Cities, States Balancing Health Costs Amid Continuing Economic Problems
A selection of health policy stories from around the country, including Colorado, California, Kansas and Arizona.
CNN Money: States Still Hurting, Just Not As Much
Some 29 states are dealing with a total budget deficit of $47 billion for fiscal 2013, according to the Center on Budget and Policy Priorities. Unlike the federal government, nearly all states must balance their budgets every year. Though tax revenues are slowly recovering after bottoming out in 2010, they're still not back to pre-recession levels. That means some governors and lawmakers will continue to chop spending on education, health care and human services, the left-leaning center warns (Luhby, 2/29).
Health Policy Solutions (a Colorado news service): Costly Health Insurance Driving Workers, Employers Away
Many Coloradans with jobs say they can no longer afford health insurance, a new analysis from the Colorado Health Access Survey has found. ... 85 percent of uninsured Coloradans say they don’t have health insurance because it’s too expensive. Job loss and poverty used to be the key causes for poor health coverage. But the landscape in Colorado is changing dramatically. Today, a good job no longer guarantees affordable health insurance (Kerwin McCrimmon, 2/29).
Colorado Public Radio: Health Care Law Turns Two, Insurance Prices Still Rising
The average cost of a family health insurance policy offered through a job in Colorado nearly doubled between 2000 and 2010 ... if the law rolls out according to plan, people like Maya Wheeler should have an easier time affording health premiums (Whitney, 3/1).
The Wall Street Journal: California Cities Hit The Wall
Confronted by declining tax revenue and rising employee costs, Stockton, Calif., is considering bankruptcy—while several other struggling California cities warn they could eventually face the same predicament. … Bankruptcy is painful for municipalities, [Randall Newsome, a retired federal bankruptcy judge] said, since it entails restructuring long-standing contracts. including retiree health-care benefits (White and Vara, 2/29).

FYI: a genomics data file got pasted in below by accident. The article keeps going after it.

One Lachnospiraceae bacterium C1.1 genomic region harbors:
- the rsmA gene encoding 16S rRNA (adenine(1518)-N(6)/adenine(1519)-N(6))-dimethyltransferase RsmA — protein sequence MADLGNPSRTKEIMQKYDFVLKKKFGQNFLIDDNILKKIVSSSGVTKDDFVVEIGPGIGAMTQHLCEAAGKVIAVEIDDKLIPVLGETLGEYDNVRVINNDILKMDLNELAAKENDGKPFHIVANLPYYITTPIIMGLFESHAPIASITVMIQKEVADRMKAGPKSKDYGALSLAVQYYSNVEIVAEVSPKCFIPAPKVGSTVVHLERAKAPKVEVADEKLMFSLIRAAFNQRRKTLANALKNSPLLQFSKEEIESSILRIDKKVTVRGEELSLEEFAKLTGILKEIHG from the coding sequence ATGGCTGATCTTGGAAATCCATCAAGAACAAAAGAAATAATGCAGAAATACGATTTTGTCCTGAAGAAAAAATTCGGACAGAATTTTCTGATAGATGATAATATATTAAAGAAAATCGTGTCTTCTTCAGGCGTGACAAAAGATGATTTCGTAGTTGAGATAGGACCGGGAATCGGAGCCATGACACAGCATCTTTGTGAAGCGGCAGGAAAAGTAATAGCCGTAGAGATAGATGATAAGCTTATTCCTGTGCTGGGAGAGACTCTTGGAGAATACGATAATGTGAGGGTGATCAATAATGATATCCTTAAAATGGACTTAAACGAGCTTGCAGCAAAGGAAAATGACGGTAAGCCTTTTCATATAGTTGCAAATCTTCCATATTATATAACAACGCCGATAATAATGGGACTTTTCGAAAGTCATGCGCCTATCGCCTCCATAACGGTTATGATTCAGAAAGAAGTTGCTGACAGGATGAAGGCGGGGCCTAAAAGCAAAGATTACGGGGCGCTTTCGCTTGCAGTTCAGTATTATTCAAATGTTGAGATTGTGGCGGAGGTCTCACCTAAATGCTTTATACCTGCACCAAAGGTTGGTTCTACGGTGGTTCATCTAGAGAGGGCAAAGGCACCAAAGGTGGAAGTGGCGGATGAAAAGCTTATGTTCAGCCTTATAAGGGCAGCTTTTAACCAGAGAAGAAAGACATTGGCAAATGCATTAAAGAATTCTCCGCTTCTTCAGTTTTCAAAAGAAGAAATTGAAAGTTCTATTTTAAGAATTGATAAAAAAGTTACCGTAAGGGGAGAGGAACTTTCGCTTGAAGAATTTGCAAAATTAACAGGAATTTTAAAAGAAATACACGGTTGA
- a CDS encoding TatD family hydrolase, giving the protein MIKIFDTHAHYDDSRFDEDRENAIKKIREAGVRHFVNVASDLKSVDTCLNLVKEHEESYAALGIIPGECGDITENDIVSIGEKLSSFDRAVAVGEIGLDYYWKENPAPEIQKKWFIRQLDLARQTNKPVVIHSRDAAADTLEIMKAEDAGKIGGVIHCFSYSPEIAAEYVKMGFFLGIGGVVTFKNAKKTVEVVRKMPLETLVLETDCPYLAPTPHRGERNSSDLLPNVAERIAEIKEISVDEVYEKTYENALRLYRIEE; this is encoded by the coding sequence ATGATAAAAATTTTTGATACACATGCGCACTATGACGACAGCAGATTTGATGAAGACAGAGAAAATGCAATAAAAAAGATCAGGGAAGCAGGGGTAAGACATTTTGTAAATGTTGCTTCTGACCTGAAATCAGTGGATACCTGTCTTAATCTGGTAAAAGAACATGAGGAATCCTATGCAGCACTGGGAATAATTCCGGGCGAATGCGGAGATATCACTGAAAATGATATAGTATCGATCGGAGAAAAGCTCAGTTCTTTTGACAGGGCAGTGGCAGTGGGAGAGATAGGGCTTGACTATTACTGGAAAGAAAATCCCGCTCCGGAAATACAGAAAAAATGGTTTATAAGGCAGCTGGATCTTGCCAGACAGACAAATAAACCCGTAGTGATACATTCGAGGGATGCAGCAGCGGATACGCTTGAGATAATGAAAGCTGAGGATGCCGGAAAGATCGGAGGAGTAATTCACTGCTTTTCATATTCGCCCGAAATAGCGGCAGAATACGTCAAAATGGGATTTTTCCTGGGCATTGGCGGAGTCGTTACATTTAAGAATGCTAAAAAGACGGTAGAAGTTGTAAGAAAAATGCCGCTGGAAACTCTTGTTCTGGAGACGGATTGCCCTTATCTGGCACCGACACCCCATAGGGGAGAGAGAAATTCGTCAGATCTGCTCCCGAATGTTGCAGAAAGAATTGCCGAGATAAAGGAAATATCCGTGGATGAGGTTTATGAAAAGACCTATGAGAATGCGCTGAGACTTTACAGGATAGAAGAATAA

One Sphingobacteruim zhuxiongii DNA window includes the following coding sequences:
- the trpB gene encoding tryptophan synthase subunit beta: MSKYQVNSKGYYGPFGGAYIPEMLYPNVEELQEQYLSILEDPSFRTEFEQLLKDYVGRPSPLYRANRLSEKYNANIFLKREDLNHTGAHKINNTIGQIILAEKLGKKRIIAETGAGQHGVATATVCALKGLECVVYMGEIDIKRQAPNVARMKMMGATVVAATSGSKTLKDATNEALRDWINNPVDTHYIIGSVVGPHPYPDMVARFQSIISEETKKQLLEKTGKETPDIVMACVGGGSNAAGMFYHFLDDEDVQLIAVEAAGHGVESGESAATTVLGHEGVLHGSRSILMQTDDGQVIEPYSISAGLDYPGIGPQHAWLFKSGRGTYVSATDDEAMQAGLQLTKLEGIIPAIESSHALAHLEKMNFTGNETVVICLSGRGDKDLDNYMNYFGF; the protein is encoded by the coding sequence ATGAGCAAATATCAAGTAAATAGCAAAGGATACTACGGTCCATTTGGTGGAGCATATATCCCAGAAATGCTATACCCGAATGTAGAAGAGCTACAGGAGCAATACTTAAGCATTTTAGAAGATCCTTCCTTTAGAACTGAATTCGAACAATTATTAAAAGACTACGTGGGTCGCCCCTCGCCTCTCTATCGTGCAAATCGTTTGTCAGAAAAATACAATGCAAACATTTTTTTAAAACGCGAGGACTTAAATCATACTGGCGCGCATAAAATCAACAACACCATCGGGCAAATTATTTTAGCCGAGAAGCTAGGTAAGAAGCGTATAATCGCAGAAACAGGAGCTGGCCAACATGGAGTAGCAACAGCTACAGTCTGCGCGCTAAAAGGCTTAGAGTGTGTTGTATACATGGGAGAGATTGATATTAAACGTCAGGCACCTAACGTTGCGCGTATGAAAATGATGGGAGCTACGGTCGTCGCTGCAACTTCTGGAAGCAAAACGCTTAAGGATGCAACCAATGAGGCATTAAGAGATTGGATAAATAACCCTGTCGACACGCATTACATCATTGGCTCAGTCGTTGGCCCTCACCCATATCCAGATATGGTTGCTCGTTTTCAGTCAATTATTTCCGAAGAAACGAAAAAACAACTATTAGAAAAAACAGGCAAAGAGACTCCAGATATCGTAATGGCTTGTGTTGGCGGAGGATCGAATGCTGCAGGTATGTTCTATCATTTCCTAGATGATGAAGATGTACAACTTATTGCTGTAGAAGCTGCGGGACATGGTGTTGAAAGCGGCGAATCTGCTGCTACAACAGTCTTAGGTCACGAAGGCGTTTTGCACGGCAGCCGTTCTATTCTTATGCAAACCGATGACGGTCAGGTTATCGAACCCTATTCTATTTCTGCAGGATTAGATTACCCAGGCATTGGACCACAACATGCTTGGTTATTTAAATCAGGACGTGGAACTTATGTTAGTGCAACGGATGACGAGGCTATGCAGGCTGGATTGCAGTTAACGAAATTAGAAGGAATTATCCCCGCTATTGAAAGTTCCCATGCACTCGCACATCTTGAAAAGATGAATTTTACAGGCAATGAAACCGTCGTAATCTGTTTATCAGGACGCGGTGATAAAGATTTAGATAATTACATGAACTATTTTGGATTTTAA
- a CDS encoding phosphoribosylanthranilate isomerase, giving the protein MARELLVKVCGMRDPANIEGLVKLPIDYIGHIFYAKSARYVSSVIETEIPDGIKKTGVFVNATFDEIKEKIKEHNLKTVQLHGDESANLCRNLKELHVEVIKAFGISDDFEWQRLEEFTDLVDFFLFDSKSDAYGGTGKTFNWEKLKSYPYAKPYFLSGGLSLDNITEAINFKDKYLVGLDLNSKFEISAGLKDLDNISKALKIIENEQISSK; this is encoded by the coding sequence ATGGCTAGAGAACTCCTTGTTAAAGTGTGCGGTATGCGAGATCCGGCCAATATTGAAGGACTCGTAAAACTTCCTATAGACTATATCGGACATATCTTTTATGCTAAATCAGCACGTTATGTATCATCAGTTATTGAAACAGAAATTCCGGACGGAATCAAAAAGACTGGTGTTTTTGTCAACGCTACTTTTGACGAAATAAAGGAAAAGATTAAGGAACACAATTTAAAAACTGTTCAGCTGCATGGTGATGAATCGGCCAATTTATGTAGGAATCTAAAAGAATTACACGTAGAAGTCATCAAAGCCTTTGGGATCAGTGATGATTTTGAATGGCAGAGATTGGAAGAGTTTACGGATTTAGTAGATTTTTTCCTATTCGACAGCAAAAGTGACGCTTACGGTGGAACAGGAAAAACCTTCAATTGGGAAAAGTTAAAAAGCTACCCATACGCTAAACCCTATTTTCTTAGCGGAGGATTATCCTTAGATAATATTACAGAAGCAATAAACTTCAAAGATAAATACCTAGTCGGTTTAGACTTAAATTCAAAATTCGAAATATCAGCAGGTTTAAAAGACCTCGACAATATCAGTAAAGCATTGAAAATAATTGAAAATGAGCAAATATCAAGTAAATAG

Los Angeles Times: Blue Shield Seeks $10.5 Million In Damages From O.C. Doctor Group
Blue Shield of California has demanded $10.5 million in damages from a large Orange County physician group that was recently acquired by rival insurer UnitedHealth Group Inc., a sign of rising tension as insurers and hospitals snap up more medical providers in advance of federal reform. ... Blue Shield alleges that Monarch [the largest physician group in Orange County], under its new ownership, refused to treat some of its members and tried to switch them from Blue Shield coverage (Terhune, 3/1).
Arizona Republic: Child-Vaccine Proponents Urge Stronger Legislation
Right now, Arizona parents need only fill out a short form to exempt their child from the state's immunization requirements. But there's a push under way to toughen state exemption laws. Doctors and state health experts say parents have an obligation not only to their children but to their community to help prevent the spread of serious diseases like mumps or measles (Rau, 2/29).
Kansas Health Institute News: Bill Would Use HMO Tax To Pay For Newborn Screenings
Since 2009, lawmakers have used tobacco revenues to fund the newborn screening program, which tests infants for 29 metabolic and health disorders. Gov. Sam Brownback included the program in his proposed budget for the coming fiscal year but directed KDHE to find an alternate source of revenue for it in the fiscal year that begins July 1, 2013 (Ranney, 2/29).